APU student Christina Rinas, ’15, is a National Wildlife Federation Campus Ecology Fellow pursuing a master’s degree in environmental science while working with APU professor Roman Dial. She is a member of the Emerging Leader’s Council, where her day-to-day work involves plant ecology research.
Her APU fieldwork focuses on alpine vegetation and forms the basis for her thesis on changes in shrub cover and abundance in the alpine zone of the Chugach Mountains.
I am originally from North Carolina and I love sunshine and warm weather. I attended the University of North Carolina Asheville, where I studied ecology and German, and spent many years working as a ranger, naturalist and bio-tech, mostly in the American southwest.
After a few sweltering desert summers I decided to go somewhere cool, green and wet. On a whim I took a summer job in Katmai National Park. I was hooked and continued to work summers in Alaska until I moved permanently last year to enroll in the Master of Science in Environmental Science program at APU.
I came to APU because of research opportunities in vegetation science and geographic information systems. A project involving Professor Roman Dial, my adviser, engages students in natural resources monitoring and research on Joint Base Elmendorf-Richardson (JBER) in Anchorage. I’m working with Dial and my graduate committee—Associate Professor Carl Tobin, Assistant Professor Jason Geck and UAA Research Scientist Patrick Sullivan – to design a GIS and field research project that combines my interests in plant ecology and global climate change.
In addition to guiding my research, APU professors help me find scholarships and fellowships, such as the Campus Ecology Program sponsored by the National Wildlife Federation. Fellows gain leadership development opportunities as well as some funding and other support throughout the 15-month fellowship period.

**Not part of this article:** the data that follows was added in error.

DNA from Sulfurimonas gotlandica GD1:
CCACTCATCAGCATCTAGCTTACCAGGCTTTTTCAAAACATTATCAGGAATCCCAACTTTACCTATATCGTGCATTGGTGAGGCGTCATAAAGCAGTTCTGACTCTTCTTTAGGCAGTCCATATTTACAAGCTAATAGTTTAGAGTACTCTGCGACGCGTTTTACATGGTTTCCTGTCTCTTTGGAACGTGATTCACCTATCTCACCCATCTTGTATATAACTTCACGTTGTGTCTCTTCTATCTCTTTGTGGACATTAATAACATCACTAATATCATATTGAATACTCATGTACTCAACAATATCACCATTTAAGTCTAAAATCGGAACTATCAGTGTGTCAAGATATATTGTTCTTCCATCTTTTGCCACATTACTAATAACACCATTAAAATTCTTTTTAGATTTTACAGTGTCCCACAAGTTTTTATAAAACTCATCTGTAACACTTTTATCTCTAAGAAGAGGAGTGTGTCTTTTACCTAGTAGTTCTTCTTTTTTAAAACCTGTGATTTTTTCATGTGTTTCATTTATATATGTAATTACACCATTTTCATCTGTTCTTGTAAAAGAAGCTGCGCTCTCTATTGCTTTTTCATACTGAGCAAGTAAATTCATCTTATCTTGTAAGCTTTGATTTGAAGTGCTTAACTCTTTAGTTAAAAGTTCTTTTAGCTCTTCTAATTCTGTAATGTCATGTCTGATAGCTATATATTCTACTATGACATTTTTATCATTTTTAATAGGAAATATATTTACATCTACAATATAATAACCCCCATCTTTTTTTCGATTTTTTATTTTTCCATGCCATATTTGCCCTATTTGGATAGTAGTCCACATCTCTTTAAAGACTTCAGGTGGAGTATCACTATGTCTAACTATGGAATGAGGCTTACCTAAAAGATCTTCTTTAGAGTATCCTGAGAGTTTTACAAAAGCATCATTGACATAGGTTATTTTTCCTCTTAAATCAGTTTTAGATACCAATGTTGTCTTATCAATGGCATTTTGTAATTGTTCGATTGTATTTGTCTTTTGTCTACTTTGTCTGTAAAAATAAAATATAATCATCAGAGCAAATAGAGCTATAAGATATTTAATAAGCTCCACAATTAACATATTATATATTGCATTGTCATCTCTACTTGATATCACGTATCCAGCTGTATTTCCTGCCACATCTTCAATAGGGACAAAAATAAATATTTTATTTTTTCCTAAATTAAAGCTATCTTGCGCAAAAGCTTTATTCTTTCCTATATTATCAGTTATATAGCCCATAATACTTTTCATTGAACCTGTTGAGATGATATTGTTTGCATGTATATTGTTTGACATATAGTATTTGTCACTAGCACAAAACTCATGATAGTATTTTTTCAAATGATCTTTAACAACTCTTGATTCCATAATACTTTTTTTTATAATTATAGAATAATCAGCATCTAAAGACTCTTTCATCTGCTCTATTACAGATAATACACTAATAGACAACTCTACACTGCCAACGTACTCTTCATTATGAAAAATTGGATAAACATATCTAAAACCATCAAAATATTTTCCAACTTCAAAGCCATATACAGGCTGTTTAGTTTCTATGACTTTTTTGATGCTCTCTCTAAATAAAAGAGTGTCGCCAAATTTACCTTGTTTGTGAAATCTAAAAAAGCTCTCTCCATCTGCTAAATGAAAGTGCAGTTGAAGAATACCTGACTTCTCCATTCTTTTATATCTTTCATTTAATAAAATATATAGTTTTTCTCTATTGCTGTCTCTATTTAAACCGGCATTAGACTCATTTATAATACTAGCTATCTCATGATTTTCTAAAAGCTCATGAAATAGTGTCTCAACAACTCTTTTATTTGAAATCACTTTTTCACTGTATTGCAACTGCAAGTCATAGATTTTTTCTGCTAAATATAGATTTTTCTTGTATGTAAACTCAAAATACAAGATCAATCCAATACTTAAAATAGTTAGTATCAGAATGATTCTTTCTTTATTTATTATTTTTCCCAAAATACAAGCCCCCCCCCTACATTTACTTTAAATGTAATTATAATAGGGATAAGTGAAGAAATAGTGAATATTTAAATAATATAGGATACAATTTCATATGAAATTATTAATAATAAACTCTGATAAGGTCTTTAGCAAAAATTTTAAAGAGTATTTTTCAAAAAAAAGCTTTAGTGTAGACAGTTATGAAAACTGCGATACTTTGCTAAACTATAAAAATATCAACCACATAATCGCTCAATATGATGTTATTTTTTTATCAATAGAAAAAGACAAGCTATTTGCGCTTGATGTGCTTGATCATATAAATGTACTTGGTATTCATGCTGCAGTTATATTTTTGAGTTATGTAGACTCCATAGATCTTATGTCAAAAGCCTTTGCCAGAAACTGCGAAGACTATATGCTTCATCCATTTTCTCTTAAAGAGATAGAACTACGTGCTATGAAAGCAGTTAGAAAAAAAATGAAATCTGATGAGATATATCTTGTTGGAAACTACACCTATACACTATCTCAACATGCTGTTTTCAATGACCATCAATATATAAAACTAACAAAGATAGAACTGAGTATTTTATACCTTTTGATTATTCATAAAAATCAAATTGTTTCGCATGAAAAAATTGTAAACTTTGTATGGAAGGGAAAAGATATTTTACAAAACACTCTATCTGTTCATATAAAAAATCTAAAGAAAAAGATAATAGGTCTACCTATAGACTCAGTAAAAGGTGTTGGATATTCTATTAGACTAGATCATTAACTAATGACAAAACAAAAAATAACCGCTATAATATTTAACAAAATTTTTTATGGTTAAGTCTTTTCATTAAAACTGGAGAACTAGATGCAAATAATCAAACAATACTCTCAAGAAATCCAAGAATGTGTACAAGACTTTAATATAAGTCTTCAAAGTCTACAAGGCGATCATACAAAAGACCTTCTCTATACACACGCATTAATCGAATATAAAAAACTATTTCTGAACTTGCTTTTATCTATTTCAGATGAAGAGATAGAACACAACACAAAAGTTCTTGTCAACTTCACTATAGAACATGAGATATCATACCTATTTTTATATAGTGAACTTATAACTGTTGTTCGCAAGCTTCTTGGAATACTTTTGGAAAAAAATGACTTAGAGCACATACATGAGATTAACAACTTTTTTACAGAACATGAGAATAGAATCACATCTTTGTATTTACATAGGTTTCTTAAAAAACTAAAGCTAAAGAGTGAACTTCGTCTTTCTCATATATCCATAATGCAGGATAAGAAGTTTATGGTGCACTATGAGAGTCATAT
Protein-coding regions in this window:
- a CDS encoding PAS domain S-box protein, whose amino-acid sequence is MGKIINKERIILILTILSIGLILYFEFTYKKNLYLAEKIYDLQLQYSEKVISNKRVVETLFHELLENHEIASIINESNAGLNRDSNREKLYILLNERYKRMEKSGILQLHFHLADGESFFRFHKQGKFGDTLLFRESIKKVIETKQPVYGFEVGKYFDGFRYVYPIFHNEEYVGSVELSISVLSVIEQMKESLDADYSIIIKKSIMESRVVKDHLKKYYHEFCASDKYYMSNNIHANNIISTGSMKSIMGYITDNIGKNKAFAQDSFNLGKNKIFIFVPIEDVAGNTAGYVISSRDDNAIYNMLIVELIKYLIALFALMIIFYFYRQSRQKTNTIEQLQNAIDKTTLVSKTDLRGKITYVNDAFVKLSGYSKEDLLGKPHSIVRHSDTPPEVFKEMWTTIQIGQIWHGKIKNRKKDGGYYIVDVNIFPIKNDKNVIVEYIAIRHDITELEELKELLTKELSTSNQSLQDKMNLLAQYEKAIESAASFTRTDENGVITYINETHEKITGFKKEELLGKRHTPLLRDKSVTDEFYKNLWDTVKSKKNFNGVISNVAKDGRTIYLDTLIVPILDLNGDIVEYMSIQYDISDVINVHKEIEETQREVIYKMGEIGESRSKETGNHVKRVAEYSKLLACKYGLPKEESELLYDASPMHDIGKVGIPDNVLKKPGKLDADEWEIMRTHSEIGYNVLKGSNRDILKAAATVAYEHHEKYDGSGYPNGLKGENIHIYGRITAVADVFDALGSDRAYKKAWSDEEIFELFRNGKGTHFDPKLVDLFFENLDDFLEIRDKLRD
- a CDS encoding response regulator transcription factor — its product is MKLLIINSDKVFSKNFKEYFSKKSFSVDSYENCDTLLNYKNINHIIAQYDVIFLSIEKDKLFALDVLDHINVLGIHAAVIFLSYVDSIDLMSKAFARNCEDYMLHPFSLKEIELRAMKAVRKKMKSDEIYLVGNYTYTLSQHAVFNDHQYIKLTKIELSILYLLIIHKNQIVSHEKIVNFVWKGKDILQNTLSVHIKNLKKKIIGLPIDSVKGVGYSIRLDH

I was chosen in May; Penny Bauder, MSES ’05, was an Ecology Program fellow in 2004-2005. Her project involved teaching a workshop on biodiesel use and production.
As part of my thesis research, I’m investigating shrub expansion and wildlife habitat changes in the alpine zone of the Chugach Mountains on JBER-managed lands. My research will help scientists understand how local wildlife habitat may change in relation global climate change.
JBER is an important wildlife area: Bears, wolves, bats, moose, pikas, wolverines, lynx, 162 bird species and 12 fish species are found on base along with the amphibious wood frog. In fact, the JBER natural resource conservation program manages 74,000 acres including forests and wetlands in the Chugach Mountains adjacent to Chugach State Park.
A recent warming trend has been associated with vegetation changes in Alaska. For instance, expansion of shrubs—those plants with multiple stems and typically less than 20 feet tall – has been documented on Arctic tundra and in wetland and alpine areas of the Kenai Peninsula. Expansion may alter ecosystem structure and function, including changing available forage and habitat for wildlife. Pikas, rock ptarmigan and Dahl sheep may be losing habitat on JBER as a result of shrub expansion.
Written by Christina Rinas